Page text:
Concerns have been raised by the De Waterkant Civic Association about the ongoing construction at the house at 21 Loader Street, De Waterkant.
Construction started in May last year, but when residents and the De Waterkant Civic Association (DWCA) raised their concerns that the rules of Heritage Western Cape as well as the Heritage Protection Overlay Zone (HPOZ) were being contravened, a stop-work order was issued in December 2021.
In particular, said the DWCA, it was concerned about a protruding wall at the back of the property, a new wall built between house numbers 19 and 21, and the interpretation of height rulings.
“These are our observations about this development at 21. We will lodge our concerns with the City and we’ll be happy if they can show proof that the plans are being followed and that everything is compliant with their plans,” said Spider Clark, the chairman of the DWCA.
Donald Cameron, a De Waterkant resident, said he had been in contact with Land Use Management about the plans for 21 Loader Street since 2015.
“The consultation with neighbours was absurd. And you know it. Your senior insisted that the neighbour directly across the road should not be consulted, number 19 was abroad (and you and the developer took advantage of this and made no effort to make contact) and I am two doors away and have been in email contact with LUM since 2015 about these developments, specifically requesting that my comments should be placed on file,” Mr Cameron said in an email to the land use management department.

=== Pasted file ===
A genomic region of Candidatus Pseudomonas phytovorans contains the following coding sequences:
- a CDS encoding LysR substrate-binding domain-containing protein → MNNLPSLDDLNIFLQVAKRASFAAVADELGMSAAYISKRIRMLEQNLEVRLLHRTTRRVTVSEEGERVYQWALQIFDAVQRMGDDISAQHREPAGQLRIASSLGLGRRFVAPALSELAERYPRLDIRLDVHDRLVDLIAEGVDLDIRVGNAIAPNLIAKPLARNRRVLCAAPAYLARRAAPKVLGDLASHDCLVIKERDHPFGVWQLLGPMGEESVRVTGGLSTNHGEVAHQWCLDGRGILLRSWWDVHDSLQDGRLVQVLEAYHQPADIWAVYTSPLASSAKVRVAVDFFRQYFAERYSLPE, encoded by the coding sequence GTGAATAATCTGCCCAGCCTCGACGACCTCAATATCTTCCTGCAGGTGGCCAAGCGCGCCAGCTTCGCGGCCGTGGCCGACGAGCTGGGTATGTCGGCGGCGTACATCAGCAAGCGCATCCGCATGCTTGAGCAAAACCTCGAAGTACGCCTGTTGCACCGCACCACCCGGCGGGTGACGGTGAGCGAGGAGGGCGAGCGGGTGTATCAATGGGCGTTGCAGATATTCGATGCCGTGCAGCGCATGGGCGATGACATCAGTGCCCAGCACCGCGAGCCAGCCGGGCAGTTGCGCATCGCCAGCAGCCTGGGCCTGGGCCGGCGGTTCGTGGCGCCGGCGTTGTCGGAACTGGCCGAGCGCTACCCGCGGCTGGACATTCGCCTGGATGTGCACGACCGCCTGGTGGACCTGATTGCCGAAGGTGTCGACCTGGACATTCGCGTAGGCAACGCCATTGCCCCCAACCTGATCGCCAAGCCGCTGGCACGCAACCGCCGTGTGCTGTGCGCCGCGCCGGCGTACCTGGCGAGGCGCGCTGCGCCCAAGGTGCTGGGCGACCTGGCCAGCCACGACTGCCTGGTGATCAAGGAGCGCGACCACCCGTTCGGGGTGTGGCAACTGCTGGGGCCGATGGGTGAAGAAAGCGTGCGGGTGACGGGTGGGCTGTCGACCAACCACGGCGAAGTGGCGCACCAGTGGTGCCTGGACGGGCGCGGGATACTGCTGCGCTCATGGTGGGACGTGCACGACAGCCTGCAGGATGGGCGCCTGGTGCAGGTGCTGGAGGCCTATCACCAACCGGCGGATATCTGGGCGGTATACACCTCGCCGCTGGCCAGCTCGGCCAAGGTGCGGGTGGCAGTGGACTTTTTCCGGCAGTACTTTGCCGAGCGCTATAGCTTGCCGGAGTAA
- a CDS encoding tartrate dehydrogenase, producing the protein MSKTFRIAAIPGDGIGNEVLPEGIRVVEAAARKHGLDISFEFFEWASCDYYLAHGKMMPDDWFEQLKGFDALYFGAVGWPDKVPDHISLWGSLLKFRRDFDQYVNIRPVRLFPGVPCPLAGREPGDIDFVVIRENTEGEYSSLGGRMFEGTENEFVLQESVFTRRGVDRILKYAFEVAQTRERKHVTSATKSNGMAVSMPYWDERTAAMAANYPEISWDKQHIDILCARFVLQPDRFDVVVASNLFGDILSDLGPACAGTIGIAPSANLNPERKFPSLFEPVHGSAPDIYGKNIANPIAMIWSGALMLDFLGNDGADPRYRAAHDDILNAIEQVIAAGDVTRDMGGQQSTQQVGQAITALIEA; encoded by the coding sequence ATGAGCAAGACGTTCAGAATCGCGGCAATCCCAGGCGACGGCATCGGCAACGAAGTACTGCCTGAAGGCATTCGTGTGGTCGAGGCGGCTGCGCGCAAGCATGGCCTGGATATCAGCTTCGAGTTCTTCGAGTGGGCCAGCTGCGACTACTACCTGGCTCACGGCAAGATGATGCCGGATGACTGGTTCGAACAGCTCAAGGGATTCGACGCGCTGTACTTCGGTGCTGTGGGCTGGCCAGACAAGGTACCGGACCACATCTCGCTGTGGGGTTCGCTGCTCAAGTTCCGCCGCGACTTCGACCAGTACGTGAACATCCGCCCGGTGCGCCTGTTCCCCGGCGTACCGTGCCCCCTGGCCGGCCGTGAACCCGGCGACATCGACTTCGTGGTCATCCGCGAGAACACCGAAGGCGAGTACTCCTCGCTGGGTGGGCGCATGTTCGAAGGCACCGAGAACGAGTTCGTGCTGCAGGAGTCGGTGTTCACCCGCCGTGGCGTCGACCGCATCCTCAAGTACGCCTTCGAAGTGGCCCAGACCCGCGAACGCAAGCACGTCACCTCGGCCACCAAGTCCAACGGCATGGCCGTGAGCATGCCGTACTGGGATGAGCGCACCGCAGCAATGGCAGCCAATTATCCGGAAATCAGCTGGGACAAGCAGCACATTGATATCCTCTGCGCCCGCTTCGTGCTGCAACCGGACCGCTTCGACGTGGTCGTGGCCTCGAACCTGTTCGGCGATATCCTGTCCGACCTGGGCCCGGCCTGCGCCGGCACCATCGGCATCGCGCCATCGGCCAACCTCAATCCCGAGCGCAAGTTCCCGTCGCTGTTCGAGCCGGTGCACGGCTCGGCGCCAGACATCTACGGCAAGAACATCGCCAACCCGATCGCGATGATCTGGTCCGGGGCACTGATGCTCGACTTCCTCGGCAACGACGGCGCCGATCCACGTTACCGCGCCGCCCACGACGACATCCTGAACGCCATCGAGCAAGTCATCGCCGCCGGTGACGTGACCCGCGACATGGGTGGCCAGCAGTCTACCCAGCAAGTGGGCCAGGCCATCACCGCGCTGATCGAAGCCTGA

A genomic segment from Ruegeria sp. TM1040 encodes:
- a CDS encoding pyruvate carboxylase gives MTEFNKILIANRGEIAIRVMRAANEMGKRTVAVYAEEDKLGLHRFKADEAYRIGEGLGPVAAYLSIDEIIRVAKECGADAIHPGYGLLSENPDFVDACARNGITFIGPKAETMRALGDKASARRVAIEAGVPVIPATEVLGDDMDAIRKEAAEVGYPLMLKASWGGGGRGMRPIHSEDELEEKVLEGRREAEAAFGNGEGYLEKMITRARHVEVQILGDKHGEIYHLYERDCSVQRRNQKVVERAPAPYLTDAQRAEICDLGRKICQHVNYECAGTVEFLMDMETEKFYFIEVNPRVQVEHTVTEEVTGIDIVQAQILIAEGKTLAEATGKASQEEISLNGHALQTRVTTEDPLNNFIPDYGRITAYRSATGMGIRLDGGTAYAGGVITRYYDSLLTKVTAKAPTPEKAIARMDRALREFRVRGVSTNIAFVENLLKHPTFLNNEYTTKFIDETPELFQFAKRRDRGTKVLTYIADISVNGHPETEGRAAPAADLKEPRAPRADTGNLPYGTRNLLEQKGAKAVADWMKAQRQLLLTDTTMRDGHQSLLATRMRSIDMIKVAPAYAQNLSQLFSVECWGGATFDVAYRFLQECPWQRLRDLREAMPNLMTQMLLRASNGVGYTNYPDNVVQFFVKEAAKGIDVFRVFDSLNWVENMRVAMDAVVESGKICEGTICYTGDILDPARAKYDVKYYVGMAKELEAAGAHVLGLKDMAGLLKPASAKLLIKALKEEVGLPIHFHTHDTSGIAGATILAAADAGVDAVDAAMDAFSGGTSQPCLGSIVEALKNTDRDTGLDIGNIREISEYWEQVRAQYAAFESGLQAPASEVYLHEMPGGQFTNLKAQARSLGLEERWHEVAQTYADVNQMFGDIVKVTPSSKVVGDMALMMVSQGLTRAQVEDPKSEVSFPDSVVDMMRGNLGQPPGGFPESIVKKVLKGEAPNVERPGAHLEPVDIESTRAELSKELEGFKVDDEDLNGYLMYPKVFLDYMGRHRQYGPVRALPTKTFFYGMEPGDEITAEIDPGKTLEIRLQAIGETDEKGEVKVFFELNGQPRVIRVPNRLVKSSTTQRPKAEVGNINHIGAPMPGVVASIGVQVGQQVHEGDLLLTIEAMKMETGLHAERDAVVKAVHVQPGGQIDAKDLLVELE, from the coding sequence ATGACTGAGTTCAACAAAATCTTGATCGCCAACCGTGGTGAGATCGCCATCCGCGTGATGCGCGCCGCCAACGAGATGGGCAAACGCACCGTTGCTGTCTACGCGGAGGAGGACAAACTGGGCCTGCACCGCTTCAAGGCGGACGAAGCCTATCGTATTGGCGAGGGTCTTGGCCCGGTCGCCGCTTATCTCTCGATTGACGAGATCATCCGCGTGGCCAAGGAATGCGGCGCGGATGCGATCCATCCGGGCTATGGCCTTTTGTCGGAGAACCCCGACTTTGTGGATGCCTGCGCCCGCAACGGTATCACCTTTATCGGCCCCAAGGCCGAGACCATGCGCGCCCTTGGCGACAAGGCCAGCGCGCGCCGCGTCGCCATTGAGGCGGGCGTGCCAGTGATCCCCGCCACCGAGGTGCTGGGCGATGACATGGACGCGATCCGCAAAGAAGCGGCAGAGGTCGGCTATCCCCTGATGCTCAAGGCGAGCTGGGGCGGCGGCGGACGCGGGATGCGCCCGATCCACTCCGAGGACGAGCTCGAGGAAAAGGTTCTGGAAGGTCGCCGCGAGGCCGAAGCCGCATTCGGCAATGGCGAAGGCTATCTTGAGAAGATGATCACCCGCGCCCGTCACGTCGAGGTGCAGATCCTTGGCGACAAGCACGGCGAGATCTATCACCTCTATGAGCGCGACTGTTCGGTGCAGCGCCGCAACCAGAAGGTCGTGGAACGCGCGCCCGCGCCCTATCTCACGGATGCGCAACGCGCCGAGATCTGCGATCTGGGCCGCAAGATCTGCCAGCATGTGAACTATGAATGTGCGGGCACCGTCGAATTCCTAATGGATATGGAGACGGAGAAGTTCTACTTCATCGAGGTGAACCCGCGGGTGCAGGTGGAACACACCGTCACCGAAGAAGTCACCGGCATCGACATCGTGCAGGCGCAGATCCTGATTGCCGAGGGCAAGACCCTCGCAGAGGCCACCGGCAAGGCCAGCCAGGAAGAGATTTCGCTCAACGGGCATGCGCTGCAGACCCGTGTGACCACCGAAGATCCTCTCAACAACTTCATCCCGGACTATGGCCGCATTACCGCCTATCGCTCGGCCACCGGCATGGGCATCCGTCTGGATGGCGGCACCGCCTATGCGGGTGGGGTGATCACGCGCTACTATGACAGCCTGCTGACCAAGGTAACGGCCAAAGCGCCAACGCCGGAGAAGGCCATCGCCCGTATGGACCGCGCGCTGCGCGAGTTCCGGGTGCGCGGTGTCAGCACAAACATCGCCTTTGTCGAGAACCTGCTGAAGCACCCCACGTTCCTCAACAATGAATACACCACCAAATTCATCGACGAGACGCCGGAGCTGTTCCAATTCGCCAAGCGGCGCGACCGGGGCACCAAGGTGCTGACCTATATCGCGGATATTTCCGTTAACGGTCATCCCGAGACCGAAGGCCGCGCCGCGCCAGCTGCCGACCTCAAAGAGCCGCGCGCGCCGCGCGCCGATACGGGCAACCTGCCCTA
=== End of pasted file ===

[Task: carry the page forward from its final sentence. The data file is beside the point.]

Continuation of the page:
The City of Cape Town is aware of the construction and confirmed that site inspections had been conducted on September 2 and September 9.
“The City is satisfied that the building plan meets the requirements of the Nation Building Regulations and Building Standards Act, hence the building plan was approved,” said deputy mayor and mayoral committee member for spatial planning and environment, alderman Eddie Andrews.
SALT architects said they, together with and the owner Zak Shabort, had consulted with the City and that the construction was proceeding in accordance with the originally approved plans.
“There is not much more to it really. The owner is building according to the originally approved plans. The sections that triggered an additional LUMS application were demolished, and reinstated to the originally approved plans,” said Jan-Dirk Van Der Walt, director of SALT architects.